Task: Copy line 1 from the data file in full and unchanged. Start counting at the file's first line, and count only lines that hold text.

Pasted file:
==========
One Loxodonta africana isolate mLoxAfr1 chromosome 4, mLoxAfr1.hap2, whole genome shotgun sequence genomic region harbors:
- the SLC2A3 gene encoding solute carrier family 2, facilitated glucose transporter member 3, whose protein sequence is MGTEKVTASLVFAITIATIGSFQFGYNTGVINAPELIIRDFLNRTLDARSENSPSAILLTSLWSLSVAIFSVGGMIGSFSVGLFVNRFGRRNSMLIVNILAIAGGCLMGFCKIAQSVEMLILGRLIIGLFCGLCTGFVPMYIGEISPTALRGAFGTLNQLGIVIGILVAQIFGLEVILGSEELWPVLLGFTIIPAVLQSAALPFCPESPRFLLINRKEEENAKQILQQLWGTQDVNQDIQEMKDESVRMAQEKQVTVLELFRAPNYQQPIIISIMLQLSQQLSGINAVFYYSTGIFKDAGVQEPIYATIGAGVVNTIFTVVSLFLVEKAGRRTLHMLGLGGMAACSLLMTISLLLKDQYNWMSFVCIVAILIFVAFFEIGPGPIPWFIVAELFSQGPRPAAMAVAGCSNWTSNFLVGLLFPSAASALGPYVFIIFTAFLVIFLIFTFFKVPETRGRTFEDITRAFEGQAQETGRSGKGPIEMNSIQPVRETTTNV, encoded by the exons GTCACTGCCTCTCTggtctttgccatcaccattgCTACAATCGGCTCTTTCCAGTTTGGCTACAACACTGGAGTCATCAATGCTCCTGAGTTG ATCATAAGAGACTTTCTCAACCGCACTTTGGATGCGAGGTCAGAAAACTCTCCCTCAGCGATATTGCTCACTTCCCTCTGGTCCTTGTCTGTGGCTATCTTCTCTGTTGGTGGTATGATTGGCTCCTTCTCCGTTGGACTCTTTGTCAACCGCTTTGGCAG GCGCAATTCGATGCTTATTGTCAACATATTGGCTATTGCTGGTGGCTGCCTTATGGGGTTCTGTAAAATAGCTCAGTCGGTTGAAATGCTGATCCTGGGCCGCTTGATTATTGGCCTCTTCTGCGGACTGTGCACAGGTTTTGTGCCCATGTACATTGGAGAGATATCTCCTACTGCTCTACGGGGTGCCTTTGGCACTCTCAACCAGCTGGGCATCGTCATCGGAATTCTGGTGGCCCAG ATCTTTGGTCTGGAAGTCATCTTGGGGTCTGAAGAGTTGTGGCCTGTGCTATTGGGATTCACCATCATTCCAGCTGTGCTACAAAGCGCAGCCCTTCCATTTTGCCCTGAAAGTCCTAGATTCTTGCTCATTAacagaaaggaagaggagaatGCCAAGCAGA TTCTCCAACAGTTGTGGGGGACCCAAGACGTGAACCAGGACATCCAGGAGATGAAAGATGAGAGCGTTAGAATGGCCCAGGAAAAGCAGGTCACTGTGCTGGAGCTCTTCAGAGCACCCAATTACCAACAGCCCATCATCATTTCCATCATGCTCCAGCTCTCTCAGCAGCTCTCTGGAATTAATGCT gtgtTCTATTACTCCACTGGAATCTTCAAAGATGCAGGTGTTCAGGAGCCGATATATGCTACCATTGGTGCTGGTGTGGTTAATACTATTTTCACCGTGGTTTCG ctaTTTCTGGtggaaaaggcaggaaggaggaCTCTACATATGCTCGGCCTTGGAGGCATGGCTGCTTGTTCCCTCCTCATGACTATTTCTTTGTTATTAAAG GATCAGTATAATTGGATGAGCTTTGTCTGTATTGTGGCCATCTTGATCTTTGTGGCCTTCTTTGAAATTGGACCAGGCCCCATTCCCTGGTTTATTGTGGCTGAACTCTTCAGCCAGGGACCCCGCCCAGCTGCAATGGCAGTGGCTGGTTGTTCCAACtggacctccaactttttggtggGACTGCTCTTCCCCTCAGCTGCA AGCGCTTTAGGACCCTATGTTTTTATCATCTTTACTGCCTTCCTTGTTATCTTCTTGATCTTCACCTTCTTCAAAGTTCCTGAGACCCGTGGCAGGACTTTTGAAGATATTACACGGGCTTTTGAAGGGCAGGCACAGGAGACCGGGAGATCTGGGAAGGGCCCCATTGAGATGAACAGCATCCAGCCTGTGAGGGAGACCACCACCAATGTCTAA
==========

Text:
One Loxodonta africana isolate mLoxAfr1 chromosome 4, mLoxAfr1.hap2, whole genome shotgun sequence genomic region harbors: